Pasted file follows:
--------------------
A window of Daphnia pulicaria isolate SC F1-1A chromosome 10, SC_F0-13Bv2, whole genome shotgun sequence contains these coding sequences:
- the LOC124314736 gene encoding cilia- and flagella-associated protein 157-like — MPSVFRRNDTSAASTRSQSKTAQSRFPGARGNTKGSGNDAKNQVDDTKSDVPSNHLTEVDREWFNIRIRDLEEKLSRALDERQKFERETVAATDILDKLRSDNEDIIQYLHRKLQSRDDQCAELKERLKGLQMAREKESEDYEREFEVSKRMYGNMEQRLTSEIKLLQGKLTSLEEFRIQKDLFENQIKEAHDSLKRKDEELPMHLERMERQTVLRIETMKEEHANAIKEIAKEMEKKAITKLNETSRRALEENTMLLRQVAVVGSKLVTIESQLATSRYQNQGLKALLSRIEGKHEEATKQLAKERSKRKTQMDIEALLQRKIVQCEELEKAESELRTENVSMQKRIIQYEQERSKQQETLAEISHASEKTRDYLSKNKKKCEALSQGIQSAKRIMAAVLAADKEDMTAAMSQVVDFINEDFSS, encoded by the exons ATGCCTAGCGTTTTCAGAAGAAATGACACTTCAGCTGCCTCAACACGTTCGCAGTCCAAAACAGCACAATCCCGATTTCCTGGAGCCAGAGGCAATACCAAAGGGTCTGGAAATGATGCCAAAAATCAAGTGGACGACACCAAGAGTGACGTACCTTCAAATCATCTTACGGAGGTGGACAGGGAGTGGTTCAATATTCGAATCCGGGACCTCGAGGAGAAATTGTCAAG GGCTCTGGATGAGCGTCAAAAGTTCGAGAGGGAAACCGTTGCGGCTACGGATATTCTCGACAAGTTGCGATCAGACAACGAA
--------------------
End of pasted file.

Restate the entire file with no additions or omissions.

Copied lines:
A window of Daphnia pulicaria isolate SC F1-1A chromosome 10, SC_F0-13Bv2, whole genome shotgun sequence contains these coding sequences:
- the LOC124314736 gene encoding cilia- and flagella-associated protein 157-like — MPSVFRRNDTSAASTRSQSKTAQSRFPGARGNTKGSGNDAKNQVDDTKSDVPSNHLTEVDREWFNIRIRDLEEKLSRALDERQKFERETVAATDILDKLRSDNEDIIQYLHRKLQSRDDQCAELKERLKGLQMAREKESEDYEREFEVSKRMYGNMEQRLTSEIKLLQGKLTSLEEFRIQKDLFENQIKEAHDSLKRKDEELPMHLERMERQTVLRIETMKEEHANAIKEIAKEMEKKAITKLNETSRRALEENTMLLRQVAVVGSKLVTIESQLATSRYQNQGLKALLSRIEGKHEEATKQLAKERSKRKTQMDIEALLQRKIVQCEELEKAESELRTENVSMQKRIIQYEQERSKQQETLAEISHASEKTRDYLSKNKKKCEALSQGIQSAKRIMAAVLAADKEDMTAAMSQVVDFINEDFSS, encoded by the exons ATGCCTAGCGTTTTCAGAAGAAATGACACTTCAGCTGCCTCAACACGTTCGCAGTCCAAAACAGCACAATCCCGATTTCCTGGAGCCAGAGGCAATACCAAAGGGTCTGGAAATGATGCCAAAAATCAAGTGGACGACACCAAGAGTGACGTACCTTCAAATCATCTTACGGAGGTGGACAGGGAGTGGTTCAATATTCGAATCCGGGACCTCGAGGAGAAATTGTCAAG GGCTCTGGATGAGCGTCAAAAGTTCGAGAGGGAAACCGTTGCGGCTACGGATATTCTCGACAAGTTGCGATCAGACAACGAA